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Monday, November 17, 2008


Bioindicators are species used to monitor the health of an environment or ecosystem. They are any biological species or group of species whose function, population, or status can be used to determine ecosystem or environmental integrity. An example of such a group are the copepods and other small water crustaceans present in many water bodies. Such organisms are monitored for changes (biochemical, physiological, or behavioural) that may indicate a problem within their ecosystem. Bioindicators can tell us about the cumulative effects of different pollutants in the ecosystem and about how long a problem may have been present for, both which physico-chemical testing cannot.

Depending on the organism selected and their use, there are several types of bioindicators:

1. Plant indicators
2. Animal indicators
3. Microbial and chemical indicators, and
4. Macroinvertebrate bioindicators

Plant indicators

Plant Indicators—The presence or absence of certain plant or other vegetative life in an ecosystem can provide important clues about the health of the environment-(environmental preservation).

Lichens-(not a plant), found on rocks and tree trunks, are organisms comprising both fungi and algae. They respond to environmental changes in forests, including changes in forest structure-(conservation biology), air quality, and climate. The disappearance of lichens in a forest may indicate environmental stresses, such as high levels of sulfur dioxide, sulfur-based pollutants, and nitrogen-oxides.

The composition and total biomass of algal species in aquatic systems serves as an important metric for organic pollution and nutrient loading such as nitrogen and phosphorus.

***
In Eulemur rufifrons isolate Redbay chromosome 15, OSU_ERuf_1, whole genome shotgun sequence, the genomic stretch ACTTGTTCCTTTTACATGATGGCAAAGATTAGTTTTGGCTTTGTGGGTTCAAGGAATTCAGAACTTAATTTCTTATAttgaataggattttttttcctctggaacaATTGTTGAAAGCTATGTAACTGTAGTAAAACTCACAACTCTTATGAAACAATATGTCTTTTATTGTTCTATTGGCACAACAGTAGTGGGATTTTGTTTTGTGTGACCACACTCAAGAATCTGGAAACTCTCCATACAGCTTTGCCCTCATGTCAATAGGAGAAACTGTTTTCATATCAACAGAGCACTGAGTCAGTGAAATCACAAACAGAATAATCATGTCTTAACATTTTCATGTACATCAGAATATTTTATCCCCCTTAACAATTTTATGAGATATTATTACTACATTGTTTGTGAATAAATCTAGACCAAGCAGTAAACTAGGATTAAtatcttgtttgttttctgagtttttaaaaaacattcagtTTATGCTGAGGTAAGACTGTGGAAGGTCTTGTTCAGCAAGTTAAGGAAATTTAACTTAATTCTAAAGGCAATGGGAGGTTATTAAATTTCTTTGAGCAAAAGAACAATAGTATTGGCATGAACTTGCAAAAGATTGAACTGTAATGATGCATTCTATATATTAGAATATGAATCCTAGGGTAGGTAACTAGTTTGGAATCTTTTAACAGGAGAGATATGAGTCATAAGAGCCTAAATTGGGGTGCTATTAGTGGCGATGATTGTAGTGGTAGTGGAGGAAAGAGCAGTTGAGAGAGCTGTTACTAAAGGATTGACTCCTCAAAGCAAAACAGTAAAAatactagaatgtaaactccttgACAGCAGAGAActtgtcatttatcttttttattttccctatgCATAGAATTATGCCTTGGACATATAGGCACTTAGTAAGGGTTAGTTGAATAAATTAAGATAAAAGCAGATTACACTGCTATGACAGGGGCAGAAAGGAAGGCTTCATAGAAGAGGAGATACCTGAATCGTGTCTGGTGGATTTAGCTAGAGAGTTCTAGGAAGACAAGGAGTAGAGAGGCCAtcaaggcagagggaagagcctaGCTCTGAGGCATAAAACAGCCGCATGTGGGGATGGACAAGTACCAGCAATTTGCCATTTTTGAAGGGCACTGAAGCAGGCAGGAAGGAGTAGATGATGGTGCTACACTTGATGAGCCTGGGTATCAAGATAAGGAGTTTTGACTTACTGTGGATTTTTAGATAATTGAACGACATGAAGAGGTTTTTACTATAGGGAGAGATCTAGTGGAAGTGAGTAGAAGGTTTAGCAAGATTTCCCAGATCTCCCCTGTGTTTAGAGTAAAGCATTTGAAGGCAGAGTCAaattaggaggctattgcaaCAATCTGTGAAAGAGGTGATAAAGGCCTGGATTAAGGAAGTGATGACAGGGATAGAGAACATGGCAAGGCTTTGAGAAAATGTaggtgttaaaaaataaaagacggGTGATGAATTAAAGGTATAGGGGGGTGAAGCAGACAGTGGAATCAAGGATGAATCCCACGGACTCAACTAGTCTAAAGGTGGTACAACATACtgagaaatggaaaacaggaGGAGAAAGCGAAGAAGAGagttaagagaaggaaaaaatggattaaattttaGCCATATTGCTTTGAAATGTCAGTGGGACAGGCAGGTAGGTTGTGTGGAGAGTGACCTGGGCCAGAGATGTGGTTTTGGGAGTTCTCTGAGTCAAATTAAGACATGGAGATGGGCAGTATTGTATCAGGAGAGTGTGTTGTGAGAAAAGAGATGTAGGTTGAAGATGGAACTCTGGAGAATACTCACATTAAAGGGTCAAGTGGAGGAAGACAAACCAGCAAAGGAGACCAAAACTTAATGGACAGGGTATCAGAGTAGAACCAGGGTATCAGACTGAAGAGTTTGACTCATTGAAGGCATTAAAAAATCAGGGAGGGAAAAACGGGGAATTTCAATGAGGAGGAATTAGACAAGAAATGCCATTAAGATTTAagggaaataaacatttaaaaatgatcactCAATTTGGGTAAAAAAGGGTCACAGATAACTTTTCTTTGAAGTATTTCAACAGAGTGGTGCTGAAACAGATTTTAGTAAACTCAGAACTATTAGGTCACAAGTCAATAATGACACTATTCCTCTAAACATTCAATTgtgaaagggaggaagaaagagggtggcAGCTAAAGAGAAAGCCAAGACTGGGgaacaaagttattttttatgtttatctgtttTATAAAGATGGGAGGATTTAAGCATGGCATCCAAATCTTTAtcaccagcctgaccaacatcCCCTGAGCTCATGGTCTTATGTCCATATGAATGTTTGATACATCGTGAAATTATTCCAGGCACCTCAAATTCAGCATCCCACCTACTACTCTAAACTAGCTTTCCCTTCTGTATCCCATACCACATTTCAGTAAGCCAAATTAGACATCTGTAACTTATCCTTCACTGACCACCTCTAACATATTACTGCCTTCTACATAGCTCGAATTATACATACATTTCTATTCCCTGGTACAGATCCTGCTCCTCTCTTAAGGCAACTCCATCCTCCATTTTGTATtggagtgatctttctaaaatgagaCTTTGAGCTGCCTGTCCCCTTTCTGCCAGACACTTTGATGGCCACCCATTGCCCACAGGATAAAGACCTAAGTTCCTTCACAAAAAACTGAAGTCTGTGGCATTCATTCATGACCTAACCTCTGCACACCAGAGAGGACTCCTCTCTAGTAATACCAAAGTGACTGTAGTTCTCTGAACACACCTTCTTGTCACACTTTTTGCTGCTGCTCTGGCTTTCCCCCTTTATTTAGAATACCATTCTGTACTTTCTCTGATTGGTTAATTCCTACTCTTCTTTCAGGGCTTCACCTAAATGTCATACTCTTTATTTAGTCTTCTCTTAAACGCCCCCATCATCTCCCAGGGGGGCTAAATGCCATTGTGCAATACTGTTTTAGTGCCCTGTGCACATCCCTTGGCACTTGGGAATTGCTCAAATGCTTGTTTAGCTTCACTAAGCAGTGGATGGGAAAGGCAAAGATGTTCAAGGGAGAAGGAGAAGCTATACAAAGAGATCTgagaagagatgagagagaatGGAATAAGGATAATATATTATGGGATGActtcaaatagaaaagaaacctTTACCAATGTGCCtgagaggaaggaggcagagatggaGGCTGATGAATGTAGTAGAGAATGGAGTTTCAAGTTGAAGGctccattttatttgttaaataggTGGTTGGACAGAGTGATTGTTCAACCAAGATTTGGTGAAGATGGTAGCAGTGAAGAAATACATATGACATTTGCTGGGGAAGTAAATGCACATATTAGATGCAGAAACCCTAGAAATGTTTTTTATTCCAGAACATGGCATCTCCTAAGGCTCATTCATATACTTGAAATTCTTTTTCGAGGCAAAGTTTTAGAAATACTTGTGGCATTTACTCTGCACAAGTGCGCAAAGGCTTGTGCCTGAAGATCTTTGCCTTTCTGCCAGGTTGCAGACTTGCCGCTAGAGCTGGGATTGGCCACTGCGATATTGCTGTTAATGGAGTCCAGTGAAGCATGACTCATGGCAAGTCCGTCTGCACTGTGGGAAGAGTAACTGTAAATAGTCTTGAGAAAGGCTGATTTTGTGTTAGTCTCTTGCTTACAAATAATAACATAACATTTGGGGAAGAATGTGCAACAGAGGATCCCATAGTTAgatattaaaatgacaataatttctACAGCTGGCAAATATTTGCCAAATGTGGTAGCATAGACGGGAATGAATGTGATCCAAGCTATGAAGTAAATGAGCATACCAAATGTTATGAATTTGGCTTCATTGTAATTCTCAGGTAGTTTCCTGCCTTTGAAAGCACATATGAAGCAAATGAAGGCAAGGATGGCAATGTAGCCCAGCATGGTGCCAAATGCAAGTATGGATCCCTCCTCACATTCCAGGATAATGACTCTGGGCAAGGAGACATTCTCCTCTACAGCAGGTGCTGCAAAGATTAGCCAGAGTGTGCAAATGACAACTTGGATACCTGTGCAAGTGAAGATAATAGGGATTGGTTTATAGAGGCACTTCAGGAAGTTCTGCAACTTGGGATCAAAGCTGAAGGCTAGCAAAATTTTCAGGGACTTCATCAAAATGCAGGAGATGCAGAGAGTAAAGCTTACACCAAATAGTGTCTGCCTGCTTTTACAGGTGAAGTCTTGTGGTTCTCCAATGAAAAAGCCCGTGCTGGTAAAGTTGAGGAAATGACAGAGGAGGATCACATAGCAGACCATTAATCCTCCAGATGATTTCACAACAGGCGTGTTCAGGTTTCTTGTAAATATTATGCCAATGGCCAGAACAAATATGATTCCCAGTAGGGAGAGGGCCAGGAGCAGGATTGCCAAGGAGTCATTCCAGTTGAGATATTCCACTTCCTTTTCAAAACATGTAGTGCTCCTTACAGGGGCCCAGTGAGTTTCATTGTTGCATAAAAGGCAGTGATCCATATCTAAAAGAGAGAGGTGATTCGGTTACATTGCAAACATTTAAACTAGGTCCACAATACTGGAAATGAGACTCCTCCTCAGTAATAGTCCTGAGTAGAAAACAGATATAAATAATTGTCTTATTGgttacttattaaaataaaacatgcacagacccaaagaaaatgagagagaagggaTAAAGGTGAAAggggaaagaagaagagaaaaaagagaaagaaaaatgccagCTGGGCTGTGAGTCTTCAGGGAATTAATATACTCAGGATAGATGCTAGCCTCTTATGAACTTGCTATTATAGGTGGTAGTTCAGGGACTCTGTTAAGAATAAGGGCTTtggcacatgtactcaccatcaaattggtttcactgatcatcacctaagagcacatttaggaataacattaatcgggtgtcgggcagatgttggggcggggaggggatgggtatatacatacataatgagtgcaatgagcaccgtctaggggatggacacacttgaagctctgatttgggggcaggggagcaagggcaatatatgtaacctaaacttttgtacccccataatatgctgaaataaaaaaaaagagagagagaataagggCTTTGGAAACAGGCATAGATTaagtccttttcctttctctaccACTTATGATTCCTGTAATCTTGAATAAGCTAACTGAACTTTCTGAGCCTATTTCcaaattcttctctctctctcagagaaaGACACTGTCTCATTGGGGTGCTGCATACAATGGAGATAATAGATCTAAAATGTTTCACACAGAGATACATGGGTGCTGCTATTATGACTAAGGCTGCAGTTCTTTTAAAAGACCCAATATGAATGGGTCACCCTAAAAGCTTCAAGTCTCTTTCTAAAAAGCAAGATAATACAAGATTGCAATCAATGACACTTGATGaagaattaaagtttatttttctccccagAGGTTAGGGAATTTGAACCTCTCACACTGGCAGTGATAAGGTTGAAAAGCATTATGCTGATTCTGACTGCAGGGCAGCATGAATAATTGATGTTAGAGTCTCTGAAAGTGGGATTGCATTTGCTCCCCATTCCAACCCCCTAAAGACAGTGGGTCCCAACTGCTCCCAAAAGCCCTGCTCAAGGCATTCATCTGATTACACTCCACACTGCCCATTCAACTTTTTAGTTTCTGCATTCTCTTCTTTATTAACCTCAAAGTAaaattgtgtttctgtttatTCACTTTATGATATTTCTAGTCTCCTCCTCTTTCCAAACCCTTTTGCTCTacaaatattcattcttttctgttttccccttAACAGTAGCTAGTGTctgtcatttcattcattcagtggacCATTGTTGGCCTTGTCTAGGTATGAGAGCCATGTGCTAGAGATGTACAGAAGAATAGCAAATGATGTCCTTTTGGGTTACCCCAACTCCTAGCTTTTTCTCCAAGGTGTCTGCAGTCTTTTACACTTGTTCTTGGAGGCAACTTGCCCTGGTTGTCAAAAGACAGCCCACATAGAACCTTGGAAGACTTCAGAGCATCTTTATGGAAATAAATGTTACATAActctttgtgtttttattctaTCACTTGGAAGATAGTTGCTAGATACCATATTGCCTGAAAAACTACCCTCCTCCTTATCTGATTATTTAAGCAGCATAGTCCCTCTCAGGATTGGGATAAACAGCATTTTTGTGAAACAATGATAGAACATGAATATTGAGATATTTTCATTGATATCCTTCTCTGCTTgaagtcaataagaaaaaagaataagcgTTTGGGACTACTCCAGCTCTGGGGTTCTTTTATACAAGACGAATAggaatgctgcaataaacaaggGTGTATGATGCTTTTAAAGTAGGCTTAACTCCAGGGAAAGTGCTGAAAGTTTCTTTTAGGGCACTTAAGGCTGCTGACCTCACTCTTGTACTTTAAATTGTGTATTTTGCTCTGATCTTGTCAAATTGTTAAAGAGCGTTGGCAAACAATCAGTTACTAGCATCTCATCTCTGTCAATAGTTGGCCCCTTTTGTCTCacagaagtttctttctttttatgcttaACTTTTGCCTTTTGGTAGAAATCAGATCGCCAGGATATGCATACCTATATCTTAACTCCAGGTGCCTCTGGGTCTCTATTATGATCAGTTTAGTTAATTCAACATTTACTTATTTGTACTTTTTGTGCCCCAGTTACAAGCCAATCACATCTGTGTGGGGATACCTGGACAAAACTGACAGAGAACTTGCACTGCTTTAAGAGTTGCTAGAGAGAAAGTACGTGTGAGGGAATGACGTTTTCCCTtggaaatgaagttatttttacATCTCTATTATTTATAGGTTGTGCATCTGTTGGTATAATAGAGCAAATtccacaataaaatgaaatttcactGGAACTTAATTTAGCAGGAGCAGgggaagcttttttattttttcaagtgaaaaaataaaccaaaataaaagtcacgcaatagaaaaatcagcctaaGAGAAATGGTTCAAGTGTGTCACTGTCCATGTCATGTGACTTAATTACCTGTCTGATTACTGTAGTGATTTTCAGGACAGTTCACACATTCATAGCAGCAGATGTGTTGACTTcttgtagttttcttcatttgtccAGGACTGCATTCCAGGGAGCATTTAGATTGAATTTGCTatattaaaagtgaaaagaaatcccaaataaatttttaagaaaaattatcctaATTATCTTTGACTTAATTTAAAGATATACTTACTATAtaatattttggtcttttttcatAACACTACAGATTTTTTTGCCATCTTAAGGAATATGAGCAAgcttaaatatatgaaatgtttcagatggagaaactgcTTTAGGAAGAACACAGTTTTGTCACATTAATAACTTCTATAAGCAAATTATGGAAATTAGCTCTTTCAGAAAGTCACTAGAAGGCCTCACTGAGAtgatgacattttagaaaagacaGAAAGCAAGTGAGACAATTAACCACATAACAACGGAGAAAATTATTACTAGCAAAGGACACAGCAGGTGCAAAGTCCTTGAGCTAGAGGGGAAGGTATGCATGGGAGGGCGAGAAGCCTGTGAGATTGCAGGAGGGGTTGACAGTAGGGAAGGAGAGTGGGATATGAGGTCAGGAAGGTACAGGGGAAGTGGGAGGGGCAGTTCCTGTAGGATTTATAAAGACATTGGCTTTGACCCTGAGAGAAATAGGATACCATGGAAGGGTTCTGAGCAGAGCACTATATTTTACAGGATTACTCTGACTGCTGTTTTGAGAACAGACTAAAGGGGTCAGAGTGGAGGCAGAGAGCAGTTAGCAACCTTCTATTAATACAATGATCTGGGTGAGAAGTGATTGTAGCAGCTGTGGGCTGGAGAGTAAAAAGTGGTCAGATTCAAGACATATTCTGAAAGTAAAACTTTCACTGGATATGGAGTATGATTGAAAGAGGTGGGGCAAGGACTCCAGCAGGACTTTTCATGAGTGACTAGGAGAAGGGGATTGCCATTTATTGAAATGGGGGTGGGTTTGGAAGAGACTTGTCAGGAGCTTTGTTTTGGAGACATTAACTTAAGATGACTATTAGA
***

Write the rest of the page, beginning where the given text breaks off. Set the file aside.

Animal indicators, and toxins

Animal Indicators—An increase or decrease in an animal population may indicate damage to the ecosystem caused by pollution. For example, if pollution causes the depletion of important food sources, animal species dependent upon these food sources will also be reduced in number-population decline. Overpopulation, can be the result of opportunistic species growth. In addition to monitoring the size and number of certain species, other mechanisms of animal indication include monitoring the concentration of toxins in animal tissues, or monitoring the rate at which deformities arise in animal populations.

Microbial indicators and chemical pollutants

Microbial Indicators—Microorganisms can be used as indicators of aquatic or terrestrial ecosystem health. Found in large quantities, microorganisms are easier to sample than other organisms. Some microorganisms will produce new proteins, called stress proteins, when exposed to contaminants like cadmium and benzene. These stress proteins can be used as an early warning system to detect low levels of pollution.

Macroinvertebrate bioindicators

Macroinvertebrates are useful and convenient indicators of the ecological health of a waterbody or river. They are almost always present, and are easy to sample and identify. The sensitivity of the range of macroinvertebrates found will enable an objective judgement of the ecological condition to be made.

In Australia, the SIGNAL method has been developed and is used by researchers and community Waterwatch groups to monitor water health.

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